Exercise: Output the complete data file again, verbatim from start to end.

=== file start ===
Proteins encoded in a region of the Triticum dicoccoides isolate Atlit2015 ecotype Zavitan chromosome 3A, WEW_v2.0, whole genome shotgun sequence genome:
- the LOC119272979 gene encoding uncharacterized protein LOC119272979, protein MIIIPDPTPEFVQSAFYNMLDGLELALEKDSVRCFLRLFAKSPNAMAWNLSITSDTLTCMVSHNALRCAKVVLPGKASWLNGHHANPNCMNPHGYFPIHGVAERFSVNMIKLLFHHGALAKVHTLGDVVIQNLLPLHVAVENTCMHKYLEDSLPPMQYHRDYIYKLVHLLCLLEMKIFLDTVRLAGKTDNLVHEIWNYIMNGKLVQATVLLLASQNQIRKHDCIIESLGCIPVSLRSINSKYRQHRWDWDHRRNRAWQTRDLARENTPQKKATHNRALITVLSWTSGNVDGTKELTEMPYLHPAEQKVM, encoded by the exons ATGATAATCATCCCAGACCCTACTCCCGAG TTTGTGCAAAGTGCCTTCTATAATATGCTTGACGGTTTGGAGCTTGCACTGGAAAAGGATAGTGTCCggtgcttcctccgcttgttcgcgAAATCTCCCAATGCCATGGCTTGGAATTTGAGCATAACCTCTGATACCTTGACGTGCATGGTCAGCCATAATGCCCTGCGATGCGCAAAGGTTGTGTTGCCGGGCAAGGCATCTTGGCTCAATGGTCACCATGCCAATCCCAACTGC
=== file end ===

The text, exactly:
Proteins encoded in a region of the Triticum dicoccoides isolate Atlit2015 ecotype Zavitan chromosome 3A, WEW_v2.0, whole genome shotgun sequence genome:
- the LOC119272979 gene encoding uncharacterized protein LOC119272979, protein MIIIPDPTPEFVQSAFYNMLDGLELALEKDSVRCFLRLFAKSPNAMAWNLSITSDTLTCMVSHNALRCAKVVLPGKASWLNGHHANPNCMNPHGYFPIHGVAERFSVNMIKLLFHHGALAKVHTLGDVVIQNLLPLHVAVENTCMHKYLEDSLPPMQYHRDYIYKLVHLLCLLEMKIFLDTVRLAGKTDNLVHEIWNYIMNGKLVQATVLLLASQNQIRKHDCIIESLGCIPVSLRSINSKYRQHRWDWDHRRNRAWQTRDLARENTPQKKATHNRALITVLSWTSGNVDGTKELTEMPYLHPAEQKVM, encoded by the exons ATGATAATCATCCCAGACCCTACTCCCGAG TTTGTGCAAAGTGCCTTCTATAATATGCTTGACGGTTTGGAGCTTGCACTGGAAAAGGATAGTGTCCggtgcttcctccgcttgttcgcgAAATCTCCCAATGCCATGGCTTGGAATTTGAGCATAACCTCTGATACCTTGACGTGCATGGTCAGCCATAATGCCCTGCGATGCGCAAAGGTTGTGTTGCCGGGCAAGGCATCTTGGCTCAATGGTCACCATGCCAATCCCAACTGC